All of this is close to home, but it may offer some important insight to a seemingly perennial topic in the search for life elsewhere. Much attention is focused on  planets around low mass stars - over 70% of all stars are less than 1/2 the mass of our Sun. Lower stellar mass and smaller radius means that radial velocity and transit planet surveys can reach down to lower mass planets. Greater numbers also up the odds of planet-hosting systems in our immediate galactic neighborhood, far better for detailed study. These stars have extremely long hydrogen-fusing lifetimes, into the trillions of years for an object 1/10th the mass of our Sun. The drawbacks are that planets in the small and narrow habitable zones of such stars are both likely to be slow-rotating, tidally locked worlds, and subject to the excessive crankiness of this stellar class.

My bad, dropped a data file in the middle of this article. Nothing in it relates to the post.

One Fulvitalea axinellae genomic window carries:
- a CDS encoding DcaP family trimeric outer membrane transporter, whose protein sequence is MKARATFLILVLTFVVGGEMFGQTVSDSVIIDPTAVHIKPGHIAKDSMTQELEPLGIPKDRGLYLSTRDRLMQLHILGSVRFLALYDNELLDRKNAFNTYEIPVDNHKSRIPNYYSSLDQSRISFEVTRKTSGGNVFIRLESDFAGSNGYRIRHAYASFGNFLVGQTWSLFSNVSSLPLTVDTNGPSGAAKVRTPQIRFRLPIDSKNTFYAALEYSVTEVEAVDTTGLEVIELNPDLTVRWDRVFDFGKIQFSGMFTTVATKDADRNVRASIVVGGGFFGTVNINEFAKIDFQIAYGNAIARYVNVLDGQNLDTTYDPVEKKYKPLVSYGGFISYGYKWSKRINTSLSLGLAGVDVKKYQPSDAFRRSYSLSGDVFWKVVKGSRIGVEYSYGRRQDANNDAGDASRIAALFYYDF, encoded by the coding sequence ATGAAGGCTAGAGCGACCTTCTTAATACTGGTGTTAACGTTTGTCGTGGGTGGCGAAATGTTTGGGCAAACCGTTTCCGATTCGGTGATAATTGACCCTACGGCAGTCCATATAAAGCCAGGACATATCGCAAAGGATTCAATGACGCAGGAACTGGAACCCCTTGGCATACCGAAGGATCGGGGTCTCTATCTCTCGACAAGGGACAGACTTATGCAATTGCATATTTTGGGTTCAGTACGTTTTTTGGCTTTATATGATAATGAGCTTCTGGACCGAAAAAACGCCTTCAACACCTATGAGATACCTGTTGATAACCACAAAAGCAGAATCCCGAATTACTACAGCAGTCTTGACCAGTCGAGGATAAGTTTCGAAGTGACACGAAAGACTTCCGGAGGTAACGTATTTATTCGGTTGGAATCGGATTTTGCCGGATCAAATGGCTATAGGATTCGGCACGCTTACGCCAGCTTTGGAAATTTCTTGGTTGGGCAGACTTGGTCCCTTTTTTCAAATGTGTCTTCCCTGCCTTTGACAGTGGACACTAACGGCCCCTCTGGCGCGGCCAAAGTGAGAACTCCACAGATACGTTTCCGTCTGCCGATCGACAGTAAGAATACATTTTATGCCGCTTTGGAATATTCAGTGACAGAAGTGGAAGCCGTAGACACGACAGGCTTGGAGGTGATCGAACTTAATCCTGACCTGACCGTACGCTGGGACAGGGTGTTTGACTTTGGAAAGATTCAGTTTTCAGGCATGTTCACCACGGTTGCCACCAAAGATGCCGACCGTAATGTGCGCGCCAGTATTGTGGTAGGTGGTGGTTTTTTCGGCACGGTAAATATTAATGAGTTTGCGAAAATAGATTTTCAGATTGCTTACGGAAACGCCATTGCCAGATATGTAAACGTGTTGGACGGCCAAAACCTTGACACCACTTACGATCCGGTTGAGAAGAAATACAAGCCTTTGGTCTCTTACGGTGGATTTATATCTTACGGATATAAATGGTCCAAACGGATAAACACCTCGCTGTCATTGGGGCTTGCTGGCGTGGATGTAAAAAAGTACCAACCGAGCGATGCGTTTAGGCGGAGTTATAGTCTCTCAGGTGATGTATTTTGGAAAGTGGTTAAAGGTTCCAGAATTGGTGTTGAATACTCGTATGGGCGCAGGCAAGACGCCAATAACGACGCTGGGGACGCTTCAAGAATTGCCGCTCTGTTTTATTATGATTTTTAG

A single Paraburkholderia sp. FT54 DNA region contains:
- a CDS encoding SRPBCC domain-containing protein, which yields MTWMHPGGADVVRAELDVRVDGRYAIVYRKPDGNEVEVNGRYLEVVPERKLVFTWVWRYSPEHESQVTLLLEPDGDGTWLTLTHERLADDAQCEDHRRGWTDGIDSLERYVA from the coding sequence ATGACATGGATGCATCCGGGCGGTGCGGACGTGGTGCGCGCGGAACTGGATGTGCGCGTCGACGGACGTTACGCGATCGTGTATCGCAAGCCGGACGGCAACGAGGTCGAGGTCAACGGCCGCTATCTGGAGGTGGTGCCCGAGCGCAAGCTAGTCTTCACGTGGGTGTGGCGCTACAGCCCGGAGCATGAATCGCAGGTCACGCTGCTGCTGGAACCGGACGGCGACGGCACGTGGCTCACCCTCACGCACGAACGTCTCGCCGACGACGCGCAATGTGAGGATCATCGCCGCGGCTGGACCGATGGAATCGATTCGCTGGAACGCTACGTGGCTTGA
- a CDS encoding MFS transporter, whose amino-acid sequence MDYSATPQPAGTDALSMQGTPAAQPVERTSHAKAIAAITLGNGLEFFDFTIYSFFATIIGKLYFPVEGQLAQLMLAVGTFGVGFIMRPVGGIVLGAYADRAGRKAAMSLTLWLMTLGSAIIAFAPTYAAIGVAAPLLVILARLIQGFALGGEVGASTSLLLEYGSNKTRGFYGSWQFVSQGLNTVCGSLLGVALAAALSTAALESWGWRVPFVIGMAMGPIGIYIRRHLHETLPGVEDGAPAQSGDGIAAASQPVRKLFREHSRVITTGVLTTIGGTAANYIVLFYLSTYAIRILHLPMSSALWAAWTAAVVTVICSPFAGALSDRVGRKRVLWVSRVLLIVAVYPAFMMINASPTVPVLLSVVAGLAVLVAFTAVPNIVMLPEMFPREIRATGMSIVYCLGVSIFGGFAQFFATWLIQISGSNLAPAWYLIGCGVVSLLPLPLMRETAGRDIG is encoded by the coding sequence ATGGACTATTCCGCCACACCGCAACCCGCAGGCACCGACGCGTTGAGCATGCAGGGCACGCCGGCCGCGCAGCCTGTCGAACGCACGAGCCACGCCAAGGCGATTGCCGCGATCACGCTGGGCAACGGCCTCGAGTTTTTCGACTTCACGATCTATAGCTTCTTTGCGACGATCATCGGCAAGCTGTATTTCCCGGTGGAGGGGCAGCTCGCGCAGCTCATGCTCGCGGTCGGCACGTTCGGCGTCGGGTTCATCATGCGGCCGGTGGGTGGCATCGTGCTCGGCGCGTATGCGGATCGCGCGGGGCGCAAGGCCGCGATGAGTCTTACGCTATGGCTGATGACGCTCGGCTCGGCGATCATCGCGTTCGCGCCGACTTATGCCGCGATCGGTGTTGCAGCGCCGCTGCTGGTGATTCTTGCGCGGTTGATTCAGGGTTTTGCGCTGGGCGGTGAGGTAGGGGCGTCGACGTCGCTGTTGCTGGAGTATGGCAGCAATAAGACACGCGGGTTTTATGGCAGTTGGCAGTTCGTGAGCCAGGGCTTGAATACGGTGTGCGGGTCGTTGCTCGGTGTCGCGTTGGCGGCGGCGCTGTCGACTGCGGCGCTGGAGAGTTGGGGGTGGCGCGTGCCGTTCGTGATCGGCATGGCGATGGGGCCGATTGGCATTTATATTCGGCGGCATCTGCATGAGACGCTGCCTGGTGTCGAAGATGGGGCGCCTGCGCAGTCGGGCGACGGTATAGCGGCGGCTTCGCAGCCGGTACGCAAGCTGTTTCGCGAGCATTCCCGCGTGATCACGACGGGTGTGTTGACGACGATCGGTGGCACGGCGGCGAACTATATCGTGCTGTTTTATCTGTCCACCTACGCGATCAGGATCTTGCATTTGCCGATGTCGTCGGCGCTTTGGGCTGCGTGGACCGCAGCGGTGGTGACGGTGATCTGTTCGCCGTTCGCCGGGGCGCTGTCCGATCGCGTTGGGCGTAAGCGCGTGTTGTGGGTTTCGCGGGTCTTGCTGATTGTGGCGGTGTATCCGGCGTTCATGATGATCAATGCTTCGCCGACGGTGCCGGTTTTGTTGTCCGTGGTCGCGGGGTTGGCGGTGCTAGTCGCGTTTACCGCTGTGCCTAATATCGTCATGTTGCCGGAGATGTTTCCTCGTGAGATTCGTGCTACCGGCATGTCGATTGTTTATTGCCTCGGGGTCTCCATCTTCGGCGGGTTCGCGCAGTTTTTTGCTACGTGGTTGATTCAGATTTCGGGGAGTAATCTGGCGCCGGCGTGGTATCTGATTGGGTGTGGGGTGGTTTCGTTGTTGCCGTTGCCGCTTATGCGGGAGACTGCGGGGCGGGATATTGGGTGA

Energy transport within the lowest mass stars is almost entirely via convection. In other words, low mass stars are bubbling, seething spheres of plasma that more or less turn themselves inside out on a regular basis. Our own Sun by comparison is very static in its deep interior, energy being carried solely by photons bouncing their way up through its bulk. Low-mass stars flare like crazy for at least the first 1-2 billion years of their lives, and potentially much longer. Whether Earth-type planets in close orbits can remain habitable has long been a topic of discussion. At the crudest level it comes down to whether a planet can hold onto its atmosphere in the face of stellar onslaught. It seems that even a modest planetary magnetic field can go a long way to preventing atmospheric erosion.